I don’t think I’m the only one who fell into a slight funk at a few minutes past 2 a.m. last Friday morning. Along with the 4,800 other people who’d crammed into a sold-out multiplex, I’d just experienced Harry Potter and the Deathly Hallows: Part 2.
The last Harry Potter movie represents the end of an era for the now-adults who grew up with Harry, Ron and Hermione. Countless newspaper articles have addressed these Harry Potter twins, like this recent piece in the New York Times, which tells the story of a girl whose self-imposed deadline to get a job after graduating from college was July 15, 2011–the day of the movie release.
As far as a critique of the film, I’ll just say that I loved it–of course. The Battle of Hogwarts was just as thrilling as I’d imagined it would be; in my theater, Mrs. Weasley’s revenge on Bellatrix Lestrange got the applause it deserved. The pace of the story was so fast that my hands were sore from being clenched by the end of it all. There were audible (and multiple) gasps–and tears–in the audience.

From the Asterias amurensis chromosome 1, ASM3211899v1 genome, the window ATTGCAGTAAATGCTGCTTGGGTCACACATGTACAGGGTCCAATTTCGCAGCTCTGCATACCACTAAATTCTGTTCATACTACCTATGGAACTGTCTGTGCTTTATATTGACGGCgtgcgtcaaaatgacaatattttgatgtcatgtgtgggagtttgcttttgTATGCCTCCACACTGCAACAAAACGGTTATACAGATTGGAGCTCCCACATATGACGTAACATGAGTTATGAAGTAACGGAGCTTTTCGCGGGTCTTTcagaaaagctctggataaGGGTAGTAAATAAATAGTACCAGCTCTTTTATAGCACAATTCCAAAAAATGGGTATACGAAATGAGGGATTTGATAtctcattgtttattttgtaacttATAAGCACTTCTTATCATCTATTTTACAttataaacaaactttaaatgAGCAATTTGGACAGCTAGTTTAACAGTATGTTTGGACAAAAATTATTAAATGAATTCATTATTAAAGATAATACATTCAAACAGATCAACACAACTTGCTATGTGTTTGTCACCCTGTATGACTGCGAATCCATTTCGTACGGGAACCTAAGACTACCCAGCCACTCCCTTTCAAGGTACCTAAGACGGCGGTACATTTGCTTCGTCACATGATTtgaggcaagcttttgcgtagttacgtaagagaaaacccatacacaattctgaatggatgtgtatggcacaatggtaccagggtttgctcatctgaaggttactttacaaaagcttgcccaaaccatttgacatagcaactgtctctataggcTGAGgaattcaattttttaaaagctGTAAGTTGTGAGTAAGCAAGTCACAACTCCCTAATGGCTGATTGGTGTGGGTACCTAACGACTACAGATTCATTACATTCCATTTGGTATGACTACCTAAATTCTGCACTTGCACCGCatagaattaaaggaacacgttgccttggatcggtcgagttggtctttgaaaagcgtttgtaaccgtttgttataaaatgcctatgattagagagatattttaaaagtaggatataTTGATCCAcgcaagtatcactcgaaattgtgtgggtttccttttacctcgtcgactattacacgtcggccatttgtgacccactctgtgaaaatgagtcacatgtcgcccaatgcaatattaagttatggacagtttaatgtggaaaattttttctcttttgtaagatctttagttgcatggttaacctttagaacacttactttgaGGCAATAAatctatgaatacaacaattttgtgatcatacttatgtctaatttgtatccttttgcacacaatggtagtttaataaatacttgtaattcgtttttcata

Since Harry Potter is on the mind of so many book lovers this week, I thought it might be fun for readers to share their Harry Potter stories. When did you discover the series? What is your favorite book? Favorite movie?
Or are you one of those people (who-shall-not-be-named) who don’t get what the fuss is about?
I’ll go first. My mother saw J.K. Rowling appear on a talk show (Rosie O’Donnell, I believe) sometime after Harry Potter and the Sorcerer’s Stone came out, and before I went off to summer camp in July 1999, she bought me the first two books in the series.
I was 12, and I knew it was love from the beginning (after devouring the books, I started thinking in a British accent and I wanted to be Hermione so bad). From that moment on, I went to every midnight book release party–with the exception of Harry Potter and the Half-Blood Prince, which came out while I was a camp counselor. Everyone had the novel delivered–the most mail camp had gotten in a single day. The entire camp nearly shut down as countless girls skipped activities to read about Harry, and counselors and campers alike sneaked out of their cabins at night to have secret book meetings. We made t-shirts that said, “I solemnly swear I am up to no good.”
I could go on, but instead I’ll let you share: Why do you love Harry Potter?